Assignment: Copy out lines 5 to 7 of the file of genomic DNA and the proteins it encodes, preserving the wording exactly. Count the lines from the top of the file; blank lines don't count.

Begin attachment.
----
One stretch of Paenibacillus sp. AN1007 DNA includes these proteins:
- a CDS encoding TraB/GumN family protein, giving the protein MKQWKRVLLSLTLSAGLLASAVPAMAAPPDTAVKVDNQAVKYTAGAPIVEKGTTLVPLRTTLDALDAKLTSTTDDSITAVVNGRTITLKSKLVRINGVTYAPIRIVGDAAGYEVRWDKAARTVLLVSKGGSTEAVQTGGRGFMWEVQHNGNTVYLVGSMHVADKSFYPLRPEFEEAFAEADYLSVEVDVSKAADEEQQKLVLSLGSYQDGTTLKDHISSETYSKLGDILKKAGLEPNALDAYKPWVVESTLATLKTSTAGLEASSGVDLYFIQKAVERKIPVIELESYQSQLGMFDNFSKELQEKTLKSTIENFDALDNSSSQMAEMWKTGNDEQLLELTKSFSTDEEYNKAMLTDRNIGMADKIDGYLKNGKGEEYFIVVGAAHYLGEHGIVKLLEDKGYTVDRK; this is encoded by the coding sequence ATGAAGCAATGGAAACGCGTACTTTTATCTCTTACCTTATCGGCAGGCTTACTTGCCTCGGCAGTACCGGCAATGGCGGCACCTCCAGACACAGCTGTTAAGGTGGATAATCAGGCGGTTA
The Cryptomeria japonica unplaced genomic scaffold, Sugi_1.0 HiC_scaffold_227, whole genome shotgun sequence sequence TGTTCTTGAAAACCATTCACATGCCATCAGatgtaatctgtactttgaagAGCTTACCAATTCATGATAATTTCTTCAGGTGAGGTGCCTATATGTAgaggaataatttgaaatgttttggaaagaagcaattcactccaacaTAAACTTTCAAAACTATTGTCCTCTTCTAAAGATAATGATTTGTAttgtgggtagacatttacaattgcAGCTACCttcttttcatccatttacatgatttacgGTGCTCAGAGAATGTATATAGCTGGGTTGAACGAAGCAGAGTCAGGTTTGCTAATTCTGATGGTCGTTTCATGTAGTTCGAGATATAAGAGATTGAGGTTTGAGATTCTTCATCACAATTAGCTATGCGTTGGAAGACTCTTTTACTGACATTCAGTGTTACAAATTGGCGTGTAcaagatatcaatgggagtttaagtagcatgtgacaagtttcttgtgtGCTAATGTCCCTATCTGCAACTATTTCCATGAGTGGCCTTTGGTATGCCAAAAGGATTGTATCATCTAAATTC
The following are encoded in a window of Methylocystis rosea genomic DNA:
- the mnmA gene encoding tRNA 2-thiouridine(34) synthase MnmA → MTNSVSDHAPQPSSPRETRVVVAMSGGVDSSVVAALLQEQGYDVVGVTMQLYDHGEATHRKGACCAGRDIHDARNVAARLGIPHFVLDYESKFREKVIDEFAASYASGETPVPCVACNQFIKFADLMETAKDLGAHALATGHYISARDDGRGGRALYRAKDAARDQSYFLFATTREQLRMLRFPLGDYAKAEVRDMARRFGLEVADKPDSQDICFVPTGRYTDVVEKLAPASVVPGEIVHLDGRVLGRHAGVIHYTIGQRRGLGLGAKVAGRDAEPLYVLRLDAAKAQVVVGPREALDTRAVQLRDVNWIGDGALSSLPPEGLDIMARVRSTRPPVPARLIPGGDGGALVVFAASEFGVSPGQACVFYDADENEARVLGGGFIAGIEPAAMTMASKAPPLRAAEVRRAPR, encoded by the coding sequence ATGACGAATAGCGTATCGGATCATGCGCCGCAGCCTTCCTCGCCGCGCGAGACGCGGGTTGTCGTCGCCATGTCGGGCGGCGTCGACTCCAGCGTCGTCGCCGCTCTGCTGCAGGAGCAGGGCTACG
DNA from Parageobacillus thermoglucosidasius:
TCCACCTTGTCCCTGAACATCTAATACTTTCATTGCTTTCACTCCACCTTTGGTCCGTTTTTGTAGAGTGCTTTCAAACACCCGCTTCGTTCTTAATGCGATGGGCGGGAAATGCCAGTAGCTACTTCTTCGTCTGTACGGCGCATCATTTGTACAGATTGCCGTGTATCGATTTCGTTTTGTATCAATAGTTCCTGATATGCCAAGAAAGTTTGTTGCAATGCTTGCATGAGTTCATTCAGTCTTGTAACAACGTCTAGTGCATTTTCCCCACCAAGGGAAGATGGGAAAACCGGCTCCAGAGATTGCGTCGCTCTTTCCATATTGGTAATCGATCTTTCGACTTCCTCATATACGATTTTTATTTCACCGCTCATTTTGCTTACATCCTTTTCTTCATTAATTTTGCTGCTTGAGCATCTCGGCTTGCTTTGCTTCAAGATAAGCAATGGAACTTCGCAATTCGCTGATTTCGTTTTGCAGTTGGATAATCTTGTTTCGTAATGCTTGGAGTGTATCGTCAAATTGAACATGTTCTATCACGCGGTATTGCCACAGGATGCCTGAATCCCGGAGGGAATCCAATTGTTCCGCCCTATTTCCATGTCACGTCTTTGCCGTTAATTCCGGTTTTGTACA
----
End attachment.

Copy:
- the mnmA gene encoding tRNA 2-thiouridine(34) synthase MnmA → MTNSVSDHAPQPSSPRETRVVVAMSGGVDSSVVAALLQEQGYDVVGVTMQLYDHGEATHRKGACCAGRDIHDARNVAARLGIPHFVLDYESKFREKVIDEFAASYASGETPVPCVACNQFIKFADLMETAKDLGAHALATGHYISARDDGRGGRALYRAKDAARDQSYFLFATTREQLRMLRFPLGDYAKAEVRDMARRFGLEVADKPDSQDICFVPTGRYTDVVEKLAPASVVPGEIVHLDGRVLGRHAGVIHYTIGQRRGLGLGAKVAGRDAEPLYVLRLDAAKAQVVVGPREALDTRAVQLRDVNWIGDGALSSLPPEGLDIMARVRSTRPPVPARLIPGGDGGALVVFAASEFGVSPGQACVFYDADENEARVLGGGFIAGIEPAAMTMASKAPPLRAAEVRRAPR, encoded by the coding sequence ATGACGAATAGCGTATCGGATCATGCGCCGCAGCCTTCCTCGCCGCGCGAGACGCGGGTTGTCGTCGCCATGTCGGGCGGCGTCGACTCCAGCGTCGTCGCCGCTCTGCTGCAGGAGCAGGGCTACG
DNA from Parageobacillus thermoglucosidasius:
TCCACCTTGTCCCTGAACATCTAATACTTTCATTGCTTTCACTCCACCTTTGGTCCGTTTTTGTAGAGTGCTTTCAAACACCCGCTTCGTTCTTAATGCGATGGGCGGGAAATGCCAGTAGCTACTTCTTCGTCTGTACGGCGCATCATTTGTACAGATTGCCGTGTATCGATTTCGTTTTGTATCAATAGTTCCTGATATGCCAAGAAAGTTTGTTGCAATGCTTGCATGAGTTCATTCAGTCTTGTAACAACGTCTAGTGCATTTTCCCCACCAAGGGAAGATGGGAAAACCGGCTCCAGAGATTGCGTCGCTCTTTCCATATTGGTAATCGATCTTTCGACTTCCTCATATACGATTTTTATTTCACCGCTCATTTTGCTTACATCCTTTTCTTCATTAATTTTGCTGCTTGAGCATCTCGGCTTGCTTTGCTTCAAGATAAGCAATGGAACTTCGCAATTCGCTGATTTCGTTTTGCAGTTGGATAATCTTGTTTCGTAATGCTTGGAGTGTATCGTCAAATTGAACATGTTCTATCACGCGGTATTGCCACAGGATGCCTGAATCCCGGAGGGAATCCAATTGTTCCGCCCTATTTCCATGTCACGTCTTTGCCGTTAATTCCGGTTTTGTACA